7. I am the local gun nut, I get a lot of questions about this or that gun. I try to match the persons uses to the firearm. I often tell people a 4″ barrel, double-action 357 Magnum is the ultimate do everything handgun….though not the best for one task. I put hunting and 4 legged threats into the mix, which changes things a bit. The 4″, DA, 357 Mag can be concealed, home defense, defense against 2 and 4 legged predators, and it is legal to hunt with. Though there are better options for each individual situation, the 357 can do all of them. You have a fantastic selection of ammo, for ultra light 38 Spl loads to heavy 357 Magnum loads that will punch through both sides of a bear. I have used a standard GP-100 for years. After going through a S&W 686 and a Dan Wesson, I finally settled on the GP-100 better than the rest. The S&W and Dan Wesson were fine revolvers, but, for some reason the GP-100 seems to fit me better. I did have a gunsmith mount a rail under the barrel so I can easily add a mounted flashlight when I am in bear country.

  8. As always, excellent review – however, in my personal opinion I certainly found the original gp100 more aesthetically pleasing to my eyes. I definitely prefer the looks of how the ejector rod shroud extended all the way forward on the original. Regardless, excellent work again LGA.

    1. In my memory, the older 6″ GP 100’s had the the half-barrel lug that extended just to the ejector shroud and The newer guns have the full lug which runs full barrel length. To me, the half lug 6″ older barrels are more aesthetically pleasing and sexier. The long barrel and beefy frame absorb plenty of recoil and barrel-whip; the full under-lug is just unneeded weight and bulk. To each his or her own.
      Oh, now I see the halflug barrel shroud on the MC in the photo. Much nicer than the full lug on my new standard 6″ GP100.

  9. Thanks for this column. I think you made Ruger some money 😀 We keep our handguns for home defense rather than CC, so the fit of the grip is more important than the weight of the gun. My wife, with small hands, finally got the technique down to rack the slide on a 1911 and has shot it well in training, just in case she ever needs to use it.

    But she’s a dedicated wheelgunner with .38+p. She loved the grips and trigger pull on this revolver, finding it easier than our light-trigger, police-surplus S&W 64, a gun she shoots very well already. I’m impressed that Ruger has made their revolvers steadily better over time. Looks like a Match Champion will be in our gun safe next year and on my hip with rat shot for dispatching Copperheads at the farm.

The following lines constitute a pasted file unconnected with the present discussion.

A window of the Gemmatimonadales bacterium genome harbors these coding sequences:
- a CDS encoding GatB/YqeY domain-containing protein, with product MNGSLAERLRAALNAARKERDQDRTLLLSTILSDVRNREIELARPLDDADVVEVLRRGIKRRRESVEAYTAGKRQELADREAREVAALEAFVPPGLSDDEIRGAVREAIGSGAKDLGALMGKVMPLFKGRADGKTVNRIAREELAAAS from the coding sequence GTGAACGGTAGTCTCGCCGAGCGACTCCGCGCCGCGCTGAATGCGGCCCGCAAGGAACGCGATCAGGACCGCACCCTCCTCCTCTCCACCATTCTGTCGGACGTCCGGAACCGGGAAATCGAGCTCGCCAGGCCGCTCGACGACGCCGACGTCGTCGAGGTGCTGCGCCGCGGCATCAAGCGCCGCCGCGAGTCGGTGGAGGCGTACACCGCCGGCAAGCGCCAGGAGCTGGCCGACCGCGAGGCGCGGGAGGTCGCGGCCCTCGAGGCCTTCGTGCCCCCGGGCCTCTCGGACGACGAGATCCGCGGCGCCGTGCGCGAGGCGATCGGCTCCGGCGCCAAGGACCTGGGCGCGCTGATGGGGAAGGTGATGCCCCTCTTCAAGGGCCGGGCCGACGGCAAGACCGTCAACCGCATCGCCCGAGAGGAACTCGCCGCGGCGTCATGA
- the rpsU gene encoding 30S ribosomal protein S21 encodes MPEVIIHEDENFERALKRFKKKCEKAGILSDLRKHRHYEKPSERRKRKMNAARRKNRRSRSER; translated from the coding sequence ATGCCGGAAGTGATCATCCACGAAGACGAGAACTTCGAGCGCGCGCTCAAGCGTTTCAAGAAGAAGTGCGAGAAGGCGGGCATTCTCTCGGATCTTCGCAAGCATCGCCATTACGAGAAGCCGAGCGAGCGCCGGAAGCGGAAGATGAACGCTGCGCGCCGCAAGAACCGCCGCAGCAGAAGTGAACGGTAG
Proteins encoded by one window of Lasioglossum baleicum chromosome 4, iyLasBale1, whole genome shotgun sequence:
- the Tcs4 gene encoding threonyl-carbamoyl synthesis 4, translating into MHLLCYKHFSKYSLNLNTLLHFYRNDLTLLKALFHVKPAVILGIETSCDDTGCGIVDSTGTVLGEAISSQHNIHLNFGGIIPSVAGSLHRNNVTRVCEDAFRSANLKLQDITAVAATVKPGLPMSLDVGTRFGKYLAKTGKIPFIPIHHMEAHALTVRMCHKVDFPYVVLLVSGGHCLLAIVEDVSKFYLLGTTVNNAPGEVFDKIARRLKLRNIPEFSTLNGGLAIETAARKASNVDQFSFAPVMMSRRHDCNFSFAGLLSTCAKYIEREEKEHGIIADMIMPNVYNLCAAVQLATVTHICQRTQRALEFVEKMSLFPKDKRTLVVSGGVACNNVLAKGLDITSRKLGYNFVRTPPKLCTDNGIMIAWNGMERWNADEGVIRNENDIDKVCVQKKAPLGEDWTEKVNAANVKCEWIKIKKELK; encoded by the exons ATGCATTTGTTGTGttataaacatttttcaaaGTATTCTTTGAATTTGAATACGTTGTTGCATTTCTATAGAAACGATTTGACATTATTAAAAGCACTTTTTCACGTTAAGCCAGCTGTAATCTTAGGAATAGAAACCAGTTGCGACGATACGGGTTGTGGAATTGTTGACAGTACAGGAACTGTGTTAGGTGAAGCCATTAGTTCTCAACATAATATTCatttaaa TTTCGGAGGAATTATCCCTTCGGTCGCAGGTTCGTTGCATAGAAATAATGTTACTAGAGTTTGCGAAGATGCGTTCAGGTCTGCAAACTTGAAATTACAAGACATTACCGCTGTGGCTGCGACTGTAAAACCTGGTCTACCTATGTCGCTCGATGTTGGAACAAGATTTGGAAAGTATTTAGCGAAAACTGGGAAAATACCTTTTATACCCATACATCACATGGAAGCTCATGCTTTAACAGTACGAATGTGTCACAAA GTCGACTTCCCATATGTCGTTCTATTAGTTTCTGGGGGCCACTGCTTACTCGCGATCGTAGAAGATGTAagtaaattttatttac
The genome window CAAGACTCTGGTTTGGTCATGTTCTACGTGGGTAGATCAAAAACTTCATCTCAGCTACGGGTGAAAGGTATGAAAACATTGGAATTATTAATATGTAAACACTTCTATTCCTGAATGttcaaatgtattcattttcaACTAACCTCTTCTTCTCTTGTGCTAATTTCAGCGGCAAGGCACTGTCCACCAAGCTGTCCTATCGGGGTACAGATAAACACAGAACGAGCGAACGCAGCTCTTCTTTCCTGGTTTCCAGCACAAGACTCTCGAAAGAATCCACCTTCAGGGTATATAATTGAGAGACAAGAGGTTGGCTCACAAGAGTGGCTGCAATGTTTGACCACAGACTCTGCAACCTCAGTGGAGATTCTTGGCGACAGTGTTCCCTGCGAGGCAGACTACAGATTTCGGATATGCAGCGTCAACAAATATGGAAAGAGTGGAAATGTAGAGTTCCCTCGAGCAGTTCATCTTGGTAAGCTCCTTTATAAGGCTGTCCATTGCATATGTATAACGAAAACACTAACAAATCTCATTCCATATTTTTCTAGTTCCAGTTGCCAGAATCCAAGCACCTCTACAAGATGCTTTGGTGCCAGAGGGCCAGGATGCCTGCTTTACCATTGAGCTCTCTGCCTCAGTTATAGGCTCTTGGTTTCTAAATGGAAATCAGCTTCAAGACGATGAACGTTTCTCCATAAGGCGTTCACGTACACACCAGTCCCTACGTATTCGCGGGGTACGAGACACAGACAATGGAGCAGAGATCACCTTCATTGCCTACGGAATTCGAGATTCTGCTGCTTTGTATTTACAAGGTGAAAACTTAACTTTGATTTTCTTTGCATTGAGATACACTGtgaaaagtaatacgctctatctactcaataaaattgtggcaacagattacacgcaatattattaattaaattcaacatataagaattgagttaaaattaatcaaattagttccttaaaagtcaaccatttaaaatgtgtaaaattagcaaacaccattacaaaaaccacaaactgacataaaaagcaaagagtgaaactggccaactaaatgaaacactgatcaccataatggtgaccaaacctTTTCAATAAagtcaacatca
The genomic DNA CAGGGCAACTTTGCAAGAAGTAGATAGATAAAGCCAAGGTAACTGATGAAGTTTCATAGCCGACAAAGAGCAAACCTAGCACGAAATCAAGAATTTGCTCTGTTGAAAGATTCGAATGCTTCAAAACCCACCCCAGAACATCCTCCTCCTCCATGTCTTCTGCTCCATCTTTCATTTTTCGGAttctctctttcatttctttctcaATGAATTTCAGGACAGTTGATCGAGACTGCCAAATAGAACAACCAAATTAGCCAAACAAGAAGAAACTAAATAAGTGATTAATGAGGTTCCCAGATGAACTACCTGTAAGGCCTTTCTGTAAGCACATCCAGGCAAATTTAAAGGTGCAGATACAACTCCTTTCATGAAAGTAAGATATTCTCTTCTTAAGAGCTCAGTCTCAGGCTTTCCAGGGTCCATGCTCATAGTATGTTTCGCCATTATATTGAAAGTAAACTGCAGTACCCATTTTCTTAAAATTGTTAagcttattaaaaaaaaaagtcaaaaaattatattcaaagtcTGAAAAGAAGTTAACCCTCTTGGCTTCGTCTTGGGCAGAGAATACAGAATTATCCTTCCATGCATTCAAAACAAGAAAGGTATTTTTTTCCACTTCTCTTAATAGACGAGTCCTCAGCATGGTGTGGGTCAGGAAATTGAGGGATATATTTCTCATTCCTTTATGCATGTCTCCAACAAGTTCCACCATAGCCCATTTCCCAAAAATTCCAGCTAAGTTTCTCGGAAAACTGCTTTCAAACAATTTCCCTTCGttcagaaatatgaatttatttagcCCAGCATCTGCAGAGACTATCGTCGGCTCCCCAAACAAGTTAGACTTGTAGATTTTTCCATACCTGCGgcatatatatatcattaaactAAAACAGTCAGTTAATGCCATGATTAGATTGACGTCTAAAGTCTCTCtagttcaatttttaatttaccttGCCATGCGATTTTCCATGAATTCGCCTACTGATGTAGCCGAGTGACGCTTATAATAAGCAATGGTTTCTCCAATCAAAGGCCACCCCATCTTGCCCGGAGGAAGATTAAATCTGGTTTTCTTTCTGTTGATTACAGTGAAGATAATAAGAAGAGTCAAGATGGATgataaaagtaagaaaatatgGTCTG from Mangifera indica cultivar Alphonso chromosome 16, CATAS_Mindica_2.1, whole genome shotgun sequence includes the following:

10. Young Boys spread 14 rounds in some seconds in the air… The Man pulls one 357 Magnum into the target. ready and over.
    Its funny, that we in Austria buy Ruger and not our homemade Glock. I had this piece in the army, and.. i would not count on this plastic… in the one second in your live, i need what it counts.
    Not 14 holes in the wide empty open area. A Gun that is 100% 24 7 365 10 years.. For me Gp-100.
    And if it is empty, the metal weight of my gp-100 is VIKING… the glocky not.

  11. I don’t remember a lot of love for Ruger revolvers back in the 70’s and 80’s in the police communities. Seemed you mainly saw security officers carrying them, they were clunky and had crappy triggers. I carried M15’s, 66 and 686 before transitioning to Glocks. The only problem I had with them was their target sights were easily damaged, and frankly would of preferred fix sights like the models 10 and 65. I had a GP100 for several years and took several deer. To me this is where the Ruger shined in the field, where I could take advantage of it’s smooth single action and avoid the overly heavy double action. You have to admit the Smiths and Colts were sexy and the Ruger was the ugly cousin that lived at the end of the dirt road.

    When Glocks came along it changed everything, I worked in the hood and we were so out gunned it was pathetic. We weren’t going up against a single bad guy it was organized gangs with AK’s and 9’s. Glock allowed you to be more aggressive on the street if things went south you had the fire power to get out of trouble. I carried three 17+2 mags the first two were for the fire fight the last one was for getting the hell out of Dodge, I miss the 90’s.

  12. This would be a fair carry for a security guard in today’s world. Although the price would be the only set back. Speaking from my own perspective the things that you mentioned about having an exposed hammer and a double action trigger is the main reason that I considered a revolver for carry at work as a guard, however like I said before typically the price is the only set back, and spending a thousand plus for a workhorse on a guard salary is a bit hard to justify especially when a blue line discount typically doesn’t include revolvers and a polymer semi-auto can in some cases with a discount be half the price before adding fees. Although I would not turn one away if I could get one for a great price. But something that you only mentioned slightly would be a holster for this Ruger, a duty gun needs a good duty holster to prevent a gun grab, and that is were most revolvers tend to fall short at is finding a holster with a good retention for exposed carry. Which in turn lead me to choose a semi-auto.